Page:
Introduction

We’re going to start exploring some of the more nuanced aspects of the Ruby programming language, with blocks being the subject of the day.

By the end of this article, we’re going to give you the tools you would need to solve a seemingly simple Ruby interview question, that really probes how well you understand how scoping, bindings and closures are handled in the language:

the_ball = "O"
class Catch 
  # We want to be able to puts the_ball here
  # (At the moment, the_ball is out of scope) 
  def my_method 
    # We want to be able to puts the_ball here 
  end
end

# How could we refactor this code & solve the problem?

Now if you’ve ever written Ruby code before, you’ve probably written hundreds of blocks. But, here we are going to dig a little below the surface, and discuss how they interact with the code they are injected into.

Why is this useful?

Some of the details here turn blocks into something you may have overlooked as mundane, into a surprisingly powerful tool, in certain situations. In more complex projects, having the ability to move Ruby objects accross different scopes can be really handy, and this technique is something you'll learn about in this article.

Let’s get started

Review: The Basics of Ruby Blocks

I assume you’ve encountered one before, but in case it’s been a fair while since the last time you wrote one, let’s quickly run through what a block looks like in Ruby:

[1,2,3].each do |num|
  puts num*num
end
# You either signify the beginning of your block with the keyword "do"
# and end it with "end" OR...

[1,2,3].each { |num| puts num*num }
#You place the code you want to run in curly braces like this.

These two ways of writing a block out are equivalent. You can only define a block when you call a method (here, the method used was each ). A block can take in any number of optional arguments.

How Are Blocks Run?

There are two keywords you need to get to grips with to use blocks in your code.

Firstly, and most importantly, you have the yield keyword, which is the command you give your programme which tells it to "Run the block you've been given now", along with any arguments you might want to pass in.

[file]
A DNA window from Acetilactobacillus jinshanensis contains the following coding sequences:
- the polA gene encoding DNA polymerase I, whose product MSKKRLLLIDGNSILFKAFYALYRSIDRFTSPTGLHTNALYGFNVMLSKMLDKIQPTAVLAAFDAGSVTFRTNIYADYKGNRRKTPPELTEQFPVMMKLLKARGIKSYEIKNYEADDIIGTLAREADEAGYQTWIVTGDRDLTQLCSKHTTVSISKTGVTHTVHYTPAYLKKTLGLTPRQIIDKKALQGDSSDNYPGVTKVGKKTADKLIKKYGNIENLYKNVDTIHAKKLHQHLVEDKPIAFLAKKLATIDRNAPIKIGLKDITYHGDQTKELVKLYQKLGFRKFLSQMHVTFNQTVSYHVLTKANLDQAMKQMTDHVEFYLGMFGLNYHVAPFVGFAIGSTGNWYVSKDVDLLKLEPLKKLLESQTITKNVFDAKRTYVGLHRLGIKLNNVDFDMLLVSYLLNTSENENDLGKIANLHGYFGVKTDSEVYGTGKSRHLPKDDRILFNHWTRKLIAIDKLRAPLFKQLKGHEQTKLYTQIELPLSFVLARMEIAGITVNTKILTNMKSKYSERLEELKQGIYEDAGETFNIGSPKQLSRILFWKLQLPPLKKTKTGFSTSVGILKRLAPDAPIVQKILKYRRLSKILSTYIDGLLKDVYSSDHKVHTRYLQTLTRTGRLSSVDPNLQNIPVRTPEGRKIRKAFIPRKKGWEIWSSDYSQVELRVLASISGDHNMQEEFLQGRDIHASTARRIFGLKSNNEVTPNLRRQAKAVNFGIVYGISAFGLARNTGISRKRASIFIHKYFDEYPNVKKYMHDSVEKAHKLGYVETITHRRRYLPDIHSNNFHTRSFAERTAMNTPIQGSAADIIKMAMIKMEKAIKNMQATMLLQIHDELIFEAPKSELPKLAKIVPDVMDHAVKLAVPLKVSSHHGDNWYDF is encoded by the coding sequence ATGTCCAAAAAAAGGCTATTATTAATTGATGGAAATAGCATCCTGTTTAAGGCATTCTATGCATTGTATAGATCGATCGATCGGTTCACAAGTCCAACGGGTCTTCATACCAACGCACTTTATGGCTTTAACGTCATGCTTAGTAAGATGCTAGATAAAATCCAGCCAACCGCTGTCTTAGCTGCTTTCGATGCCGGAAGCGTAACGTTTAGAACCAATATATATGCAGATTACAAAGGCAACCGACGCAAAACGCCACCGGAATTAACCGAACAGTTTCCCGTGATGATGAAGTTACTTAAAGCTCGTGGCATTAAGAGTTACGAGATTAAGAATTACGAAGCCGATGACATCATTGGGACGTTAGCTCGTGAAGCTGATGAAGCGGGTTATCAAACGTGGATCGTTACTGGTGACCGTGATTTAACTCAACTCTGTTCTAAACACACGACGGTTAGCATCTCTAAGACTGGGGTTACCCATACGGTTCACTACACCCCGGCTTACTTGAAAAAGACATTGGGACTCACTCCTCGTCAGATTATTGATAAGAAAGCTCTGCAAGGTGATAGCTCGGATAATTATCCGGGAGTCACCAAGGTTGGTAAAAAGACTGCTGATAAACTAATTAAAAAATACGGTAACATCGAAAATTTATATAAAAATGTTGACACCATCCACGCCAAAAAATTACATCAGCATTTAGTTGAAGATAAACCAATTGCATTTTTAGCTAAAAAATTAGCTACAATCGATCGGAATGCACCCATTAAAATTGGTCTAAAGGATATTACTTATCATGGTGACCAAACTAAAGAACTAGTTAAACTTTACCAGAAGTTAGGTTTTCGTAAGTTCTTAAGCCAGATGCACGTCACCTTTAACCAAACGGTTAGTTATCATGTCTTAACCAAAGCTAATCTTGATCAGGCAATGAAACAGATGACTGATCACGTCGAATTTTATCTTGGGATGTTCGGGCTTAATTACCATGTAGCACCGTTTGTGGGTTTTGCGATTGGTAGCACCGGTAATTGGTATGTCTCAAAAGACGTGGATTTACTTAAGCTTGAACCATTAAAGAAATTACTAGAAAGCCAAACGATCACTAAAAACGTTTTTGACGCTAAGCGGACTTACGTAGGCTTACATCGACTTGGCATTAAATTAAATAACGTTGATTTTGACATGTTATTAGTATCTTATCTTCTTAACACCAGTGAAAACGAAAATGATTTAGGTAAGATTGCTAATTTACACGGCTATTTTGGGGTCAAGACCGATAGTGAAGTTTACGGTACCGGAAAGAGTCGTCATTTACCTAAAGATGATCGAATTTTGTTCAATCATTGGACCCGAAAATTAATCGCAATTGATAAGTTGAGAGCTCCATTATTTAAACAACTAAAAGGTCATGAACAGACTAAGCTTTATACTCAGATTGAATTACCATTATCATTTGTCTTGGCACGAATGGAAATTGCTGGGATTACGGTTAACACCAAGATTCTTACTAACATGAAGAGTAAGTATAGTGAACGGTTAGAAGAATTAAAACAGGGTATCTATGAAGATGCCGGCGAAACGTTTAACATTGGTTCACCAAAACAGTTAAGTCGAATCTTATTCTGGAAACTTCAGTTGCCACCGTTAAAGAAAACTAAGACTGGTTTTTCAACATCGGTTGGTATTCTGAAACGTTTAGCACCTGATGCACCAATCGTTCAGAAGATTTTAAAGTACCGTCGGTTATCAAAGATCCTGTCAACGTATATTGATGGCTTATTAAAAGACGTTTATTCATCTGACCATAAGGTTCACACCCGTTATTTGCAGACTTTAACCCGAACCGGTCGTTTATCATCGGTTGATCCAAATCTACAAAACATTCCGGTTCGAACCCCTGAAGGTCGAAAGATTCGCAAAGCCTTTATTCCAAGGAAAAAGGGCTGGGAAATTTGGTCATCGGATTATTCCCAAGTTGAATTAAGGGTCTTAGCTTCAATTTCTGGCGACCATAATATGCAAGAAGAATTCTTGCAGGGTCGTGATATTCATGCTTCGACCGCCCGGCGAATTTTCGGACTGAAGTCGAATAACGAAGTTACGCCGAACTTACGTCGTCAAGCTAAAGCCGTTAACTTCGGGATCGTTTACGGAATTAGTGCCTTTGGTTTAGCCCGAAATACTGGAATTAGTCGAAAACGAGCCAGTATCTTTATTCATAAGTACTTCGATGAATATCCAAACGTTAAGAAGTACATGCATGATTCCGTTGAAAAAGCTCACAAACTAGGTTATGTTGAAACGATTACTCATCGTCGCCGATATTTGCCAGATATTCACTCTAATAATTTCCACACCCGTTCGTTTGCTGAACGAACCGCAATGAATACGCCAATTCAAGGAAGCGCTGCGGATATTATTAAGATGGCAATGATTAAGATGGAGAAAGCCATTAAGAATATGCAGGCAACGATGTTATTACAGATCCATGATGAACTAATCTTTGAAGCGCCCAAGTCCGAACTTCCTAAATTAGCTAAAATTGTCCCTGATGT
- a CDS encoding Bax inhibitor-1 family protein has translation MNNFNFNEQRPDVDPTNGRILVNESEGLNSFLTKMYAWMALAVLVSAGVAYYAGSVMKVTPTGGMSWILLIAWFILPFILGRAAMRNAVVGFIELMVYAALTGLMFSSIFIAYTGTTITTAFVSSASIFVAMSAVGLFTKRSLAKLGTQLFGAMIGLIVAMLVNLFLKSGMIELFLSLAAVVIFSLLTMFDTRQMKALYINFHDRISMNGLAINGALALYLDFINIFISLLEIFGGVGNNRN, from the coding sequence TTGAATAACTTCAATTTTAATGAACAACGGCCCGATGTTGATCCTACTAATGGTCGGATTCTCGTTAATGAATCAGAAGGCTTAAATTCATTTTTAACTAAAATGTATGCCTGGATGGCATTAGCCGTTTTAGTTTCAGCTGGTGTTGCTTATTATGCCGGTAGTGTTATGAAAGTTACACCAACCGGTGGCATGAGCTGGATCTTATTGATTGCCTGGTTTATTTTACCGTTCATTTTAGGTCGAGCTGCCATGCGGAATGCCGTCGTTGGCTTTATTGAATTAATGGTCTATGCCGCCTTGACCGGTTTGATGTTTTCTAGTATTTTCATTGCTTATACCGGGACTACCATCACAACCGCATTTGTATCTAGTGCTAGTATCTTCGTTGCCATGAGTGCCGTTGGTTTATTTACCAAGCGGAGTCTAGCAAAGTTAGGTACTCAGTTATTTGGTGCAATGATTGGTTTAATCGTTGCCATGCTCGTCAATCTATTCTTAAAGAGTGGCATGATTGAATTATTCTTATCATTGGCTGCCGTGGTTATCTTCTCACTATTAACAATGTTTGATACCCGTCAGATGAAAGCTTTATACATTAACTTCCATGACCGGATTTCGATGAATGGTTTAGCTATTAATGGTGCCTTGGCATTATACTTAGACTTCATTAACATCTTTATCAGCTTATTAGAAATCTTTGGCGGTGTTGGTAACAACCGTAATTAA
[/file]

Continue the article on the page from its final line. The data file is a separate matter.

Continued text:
def do_stuff
  yield 
end

do_stuff do
  puts "hello"
end 
# => "hello"

The block_given? keyword is essential if you are writing a block that requires a block being passed to it in order to do it's job, but might not receive one. It’s usually used as a guard clause.

The each method is a great example of this, as you can see from the stub below:

def each(*several_variants)
  block_given? ? (yield to_enum.next; self) : to_enum
end

If you don’t pass a method a block and yield gets called, an error will get , using the block_given? command to run a check can help prevent this.

And those are the absolute basics of Ruby Blocks. But how does the code in a block get its variables?

Bindings Form The Environment:

Consider the following snippet:

def return_of_goku? 
  over_9000 = false 
  yield
end

over_9000 = true
return_of_goku? do 
  puts "WHAT!? 9000!? THERE'S NO WAY THAT CAN BE RIGHT" if over_9000
end

Pause for a moment: What do you think happens when this code runs?

Here we are passing our method a block of code, but how does the code inside that block know which over_9000 to refer to? If you placed a debugger at different points in this code what would it find?

Code always consists of two parts:

  1. The code itself (the text)
  2. An Environment: the objects and resources that code is trying to instruct.

All the stuff in your environment consists of variables and module/class names bound to objects. This is why they are often referred to as “bindings”. All a “lexical closure” really is, is the set of bindings you can access at a certain point.